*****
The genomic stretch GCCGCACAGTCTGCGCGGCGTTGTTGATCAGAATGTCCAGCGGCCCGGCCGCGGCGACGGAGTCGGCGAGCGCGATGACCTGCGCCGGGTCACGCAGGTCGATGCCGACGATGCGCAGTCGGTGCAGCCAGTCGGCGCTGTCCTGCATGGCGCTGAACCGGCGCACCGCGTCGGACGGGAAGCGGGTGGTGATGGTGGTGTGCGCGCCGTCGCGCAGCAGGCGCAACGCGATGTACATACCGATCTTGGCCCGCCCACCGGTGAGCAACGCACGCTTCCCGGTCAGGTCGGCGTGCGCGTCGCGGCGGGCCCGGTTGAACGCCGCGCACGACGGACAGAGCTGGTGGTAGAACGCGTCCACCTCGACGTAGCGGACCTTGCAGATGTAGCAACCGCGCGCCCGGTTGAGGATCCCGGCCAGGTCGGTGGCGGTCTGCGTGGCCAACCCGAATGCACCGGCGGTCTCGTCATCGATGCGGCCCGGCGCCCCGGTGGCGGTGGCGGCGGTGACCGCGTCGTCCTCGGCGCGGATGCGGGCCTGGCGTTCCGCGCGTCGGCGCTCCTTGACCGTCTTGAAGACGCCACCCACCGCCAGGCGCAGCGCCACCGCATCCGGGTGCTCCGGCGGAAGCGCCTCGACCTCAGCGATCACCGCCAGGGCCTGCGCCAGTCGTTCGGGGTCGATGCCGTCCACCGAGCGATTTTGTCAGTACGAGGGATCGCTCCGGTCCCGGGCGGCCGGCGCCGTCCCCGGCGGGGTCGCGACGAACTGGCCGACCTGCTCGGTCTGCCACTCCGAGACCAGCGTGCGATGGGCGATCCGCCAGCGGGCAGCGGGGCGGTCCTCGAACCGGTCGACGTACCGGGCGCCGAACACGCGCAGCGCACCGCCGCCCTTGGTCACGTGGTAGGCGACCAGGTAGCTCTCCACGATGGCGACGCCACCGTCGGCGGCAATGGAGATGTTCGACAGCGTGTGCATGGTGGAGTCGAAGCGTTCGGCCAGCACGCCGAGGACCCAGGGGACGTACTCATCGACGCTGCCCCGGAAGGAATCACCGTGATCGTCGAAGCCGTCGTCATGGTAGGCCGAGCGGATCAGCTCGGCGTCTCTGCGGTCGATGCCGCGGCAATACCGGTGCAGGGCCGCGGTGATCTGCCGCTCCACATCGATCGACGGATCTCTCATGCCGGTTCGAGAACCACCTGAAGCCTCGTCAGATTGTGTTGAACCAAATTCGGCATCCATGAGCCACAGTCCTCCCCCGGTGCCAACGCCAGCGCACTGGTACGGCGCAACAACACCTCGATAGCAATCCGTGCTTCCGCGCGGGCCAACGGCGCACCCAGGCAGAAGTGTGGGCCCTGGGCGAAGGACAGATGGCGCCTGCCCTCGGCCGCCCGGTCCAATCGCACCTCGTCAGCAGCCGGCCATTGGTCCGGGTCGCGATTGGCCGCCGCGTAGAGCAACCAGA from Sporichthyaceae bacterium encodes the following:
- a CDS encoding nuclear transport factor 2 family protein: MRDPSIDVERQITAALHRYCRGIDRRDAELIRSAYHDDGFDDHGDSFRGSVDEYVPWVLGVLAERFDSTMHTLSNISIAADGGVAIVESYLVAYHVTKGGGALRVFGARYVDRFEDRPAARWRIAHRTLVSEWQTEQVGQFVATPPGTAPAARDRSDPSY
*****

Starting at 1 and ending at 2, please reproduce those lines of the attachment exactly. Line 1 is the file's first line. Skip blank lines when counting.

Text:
The genomic stretch GCCGCACAGTCTGCGCGGCGTTGTTGATCAGAATGTCCAGCGGCCCGGCCGCGGCGACGGAGTCGGCGAGCGCGATGACCTGCGCCGGGTCACGCAGGTCGATGCCGACGATGCGCAGTCGGTGCAGCCAGTCGGCGCTGTCCTGCATGGCGCTGAACCGGCGCACCGCGTCGGACGGGAAGCGGGTGGTGATGGTGGTGTGCGCGCCGTCGCGCAGCAGGCGCAACGCGATGTACATACCGATCTTGGCCCGCCCACCGGTGAGCAACGCACGCTTCCCGGTCAGGTCGGCGTGCGCGTCGCGGCGGGCCCGGTTGAACGCCGCGCACGACGGACAGAGCTGGTGGTAGAACGCGTCCACCTCGACGTAGCGGACCTTGCAGATGTAGCAACCGCGCGCCCGGTTGAGGATCCCGGCCAGGTCGGTGGCGGTCTGCGTGGCCAACCCGAATGCACCGGCGGTCTCGTCATCGATGCGGCCCGGCGCCCCGGTGGCGGTGGCGGCGGTGACCGCGTCGTCCTCGGCGCGGATGCGGGCCTGGCGTTCCGCGCGTCGGCGCTCCTTGACCGTCTTGAAGACGCCACCCACCGCCAGGCGCAGCGCCACCGCATCCGGGTGCTCCGGCGGAAGCGCCTCGACCTCAGCGATCACCGCCAGGGCCTGCGCCAGTCGTTCGGGGTCGATGCCGTCCACCGAGCGATTTTGTCAGTACGAGGGATCGCTCCGGTCCCGGGCGGCCGGCGCCGTCCCCGGCGGGGTCGCGACGAACTGGCCGACCTGCTCGGTCTGCCACTCCGAGACCAGCGTGCGATGGGCGATCCGCCAGCGGGCAGCGGGGCGGTCCTCGAACCGGTCGACGTACCGGGCGCCGAACACGCGCAGCGCACCGCCGCCCTTGGTCACGTGGTAGGCGACCAGGTAGCTCTCCACGATGGCGACGCCACCGTCGGCGGCAATGGAGATGTTCGACAGCGTGTGCATGGTGGAGTCGAAGCGTTCGGCCAGCACGCCGAGGACCCAGGGGACGTACTCATCGACGCTGCCCCGGAAGGAATCACCGTGATCGTCGAAGCCGTCGTCATGGTAGGCCGAGCGGATCAGCTCGGCGTCTCTGCGGTCGATGCCGCGGCAATACCGGTGCAGGGCCGCGGTGATCTGCCGCTCCACATCGATCGACGGATCTCTCATGCCGGTTCGAGAACCACCTGAAGCCTCGTCAGATTGTGTTGAACCAAATTCGGCATCCATGAGCCACAGTCCTCCCCCGGTGCCAACGCCAGCGCACTGGTACGGCGCAACAACACCTCGATAGCAATCCGTGCTTCCGCGCGGGCCAACGGCGCACCCAGGCAGAAGTGTGGGCCCTGGGCGAAGGACAGATGGCGCCTGCCCTCGGCCGCCCGGTCCAATCGCACCTCGTCAGCAGCCGGCCATTGGTCCGGGTCGCGATTGGCCGCCGCGTAGAGCAACCAGA from Sporichthyaceae bacterium encodes the following:
- a CDS encoding nuclear transport factor 2 family protein: MRDPSIDVERQITAALHRYCRGIDRRDAELIRSAYHDDGFDDHGDSFRGSVDEYVPWVLGVLAERFDSTMHTLSNISIAADGGVAIVESYLVAYHVTKGGGALRVFGARYVDRFEDRPAARWRIAHRTLVSEWQTEQVGQFVATPPGTAPAARDRSDPSY